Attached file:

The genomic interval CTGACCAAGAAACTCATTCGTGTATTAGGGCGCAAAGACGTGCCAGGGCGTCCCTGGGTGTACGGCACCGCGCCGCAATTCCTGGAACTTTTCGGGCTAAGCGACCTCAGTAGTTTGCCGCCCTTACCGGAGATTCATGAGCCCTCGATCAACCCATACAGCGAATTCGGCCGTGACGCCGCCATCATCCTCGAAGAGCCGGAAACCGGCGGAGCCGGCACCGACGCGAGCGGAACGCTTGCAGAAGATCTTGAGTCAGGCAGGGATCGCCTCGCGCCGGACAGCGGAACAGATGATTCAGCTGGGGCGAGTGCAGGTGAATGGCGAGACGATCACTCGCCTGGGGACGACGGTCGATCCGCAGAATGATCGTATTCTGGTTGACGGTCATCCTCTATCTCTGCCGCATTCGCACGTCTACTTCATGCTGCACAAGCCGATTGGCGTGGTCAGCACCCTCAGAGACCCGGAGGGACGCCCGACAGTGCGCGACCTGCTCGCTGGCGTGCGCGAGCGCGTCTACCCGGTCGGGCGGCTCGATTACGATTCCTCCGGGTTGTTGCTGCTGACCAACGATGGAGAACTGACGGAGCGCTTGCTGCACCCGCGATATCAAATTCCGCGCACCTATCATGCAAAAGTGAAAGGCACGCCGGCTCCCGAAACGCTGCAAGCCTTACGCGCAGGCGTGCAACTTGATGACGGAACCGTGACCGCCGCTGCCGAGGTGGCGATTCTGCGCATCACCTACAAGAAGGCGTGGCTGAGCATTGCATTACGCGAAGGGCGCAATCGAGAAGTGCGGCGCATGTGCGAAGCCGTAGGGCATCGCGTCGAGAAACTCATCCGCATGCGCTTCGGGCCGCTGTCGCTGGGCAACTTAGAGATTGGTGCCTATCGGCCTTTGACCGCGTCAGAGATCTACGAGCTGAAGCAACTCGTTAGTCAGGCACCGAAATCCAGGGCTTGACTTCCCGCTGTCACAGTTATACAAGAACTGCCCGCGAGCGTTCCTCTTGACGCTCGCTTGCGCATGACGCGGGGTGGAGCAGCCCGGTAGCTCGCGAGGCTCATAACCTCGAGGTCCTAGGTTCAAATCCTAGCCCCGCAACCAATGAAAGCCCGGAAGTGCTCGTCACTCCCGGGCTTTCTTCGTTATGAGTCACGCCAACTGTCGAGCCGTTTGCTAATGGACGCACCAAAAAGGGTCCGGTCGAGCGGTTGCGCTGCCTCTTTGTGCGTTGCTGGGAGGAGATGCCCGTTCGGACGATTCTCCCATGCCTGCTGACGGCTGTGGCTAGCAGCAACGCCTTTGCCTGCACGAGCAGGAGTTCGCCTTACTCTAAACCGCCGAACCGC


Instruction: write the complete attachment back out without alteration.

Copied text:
The genomic interval CTGACCAAGAAACTCATTCGTGTATTAGGGCGCAAAGACGTGCCAGGGCGTCCCTGGGTGTACGGCACCGCGCCGCAATTCCTGGAACTTTTCGGGCTAAGCGACCTCAGTAGTTTGCCGCCCTTACCGGAGATTCATGAGCCCTCGATCAACCCATACAGCGAATTCGGCCGTGACGCCGCCATCATCCTCGAAGAGCCGGAAACCGGCGGAGCCGGCACCGACGCGAGCGGAACGCTTGCAGAAGATCTTGAGTCAGGCAGGGATCGCCTCGCGCCGGACAGCGGAACAGATGATTCAGCTGGGGCGAGTGCAGGTGAATGGCGAGACGATCACTCGCCTGGGGACGACGGTCGATCCGCAGAATGATCGTATTCTGGTTGACGGTCATCCTCTATCTCTGCCGCATTCGCACGTCTACTTCATGCTGCACAAGCCGATTGGCGTGGTCAGCACCCTCAGAGACCCGGAGGGACGCCCGACAGTGCGCGACCTGCTCGCTGGCGTGCGCGAGCGCGTCTACCCGGTCGGGCGGCTCGATTACGATTCCTCCGGGTTGTTGCTGCTGACCAACGATGGAGAACTGACGGAGCGCTTGCTGCACCCGCGATATCAAATTCCGCGCACCTATCATGCAAAAGTGAAAGGCACGCCGGCTCCCGAAACGCTGCAAGCCTTACGCGCAGGCGTGCAACTTGATGACGGAACCGTGACCGCCGCTGCCGAGGTGGCGATTCTGCGCATCACCTACAAGAAGGCGTGGCTGAGCATTGCATTACGCGAAGGGCGCAATCGAGAAGTGCGGCGCATGTGCGAAGCCGTAGGGCATCGCGTCGAGAAACTCATCCGCATGCGCTTCGGGCCGCTGTCGCTGGGCAACTTAGAGATTGGTGCCTATCGGCCTTTGACCGCGTCAGAGATCTACGAGCTGAAGCAACTCGTTAGTCAGGCACCGAAATCCAGGGCTTGACTTCCCGCTGTCACAGTTATACAAGAACTGCCCGCGAGCGTTCCTCTTGACGCTCGCTTGCGCATGACGCGGGGTGGAGCAGCCCGGTAGCTCGCGAGGCTCATAACCTCGAGGTCCTAGGTTCAAATCCTAGCCCCGCAACCAATGAAAGCCCGGAAGTGCTCGTCACTCCCGGGCTTTCTTCGTTATGAGTCACGCCAACTGTCGAGCCGTTTGCTAATGGACGCACCAAAAAGGGTCCGGTCGAGCGGTTGCGCTGCCTCTTTGTGCGTTGCTGGGAGGAGATGCCCGTTCGGACGATTCTCCCATGCCTGCTGACGGCTGTGGCTAGCAGCAACGCCTTTGCCTGCACGAGCAGGAGTTCGCCTTACTCTAAACCGCCGAACCGC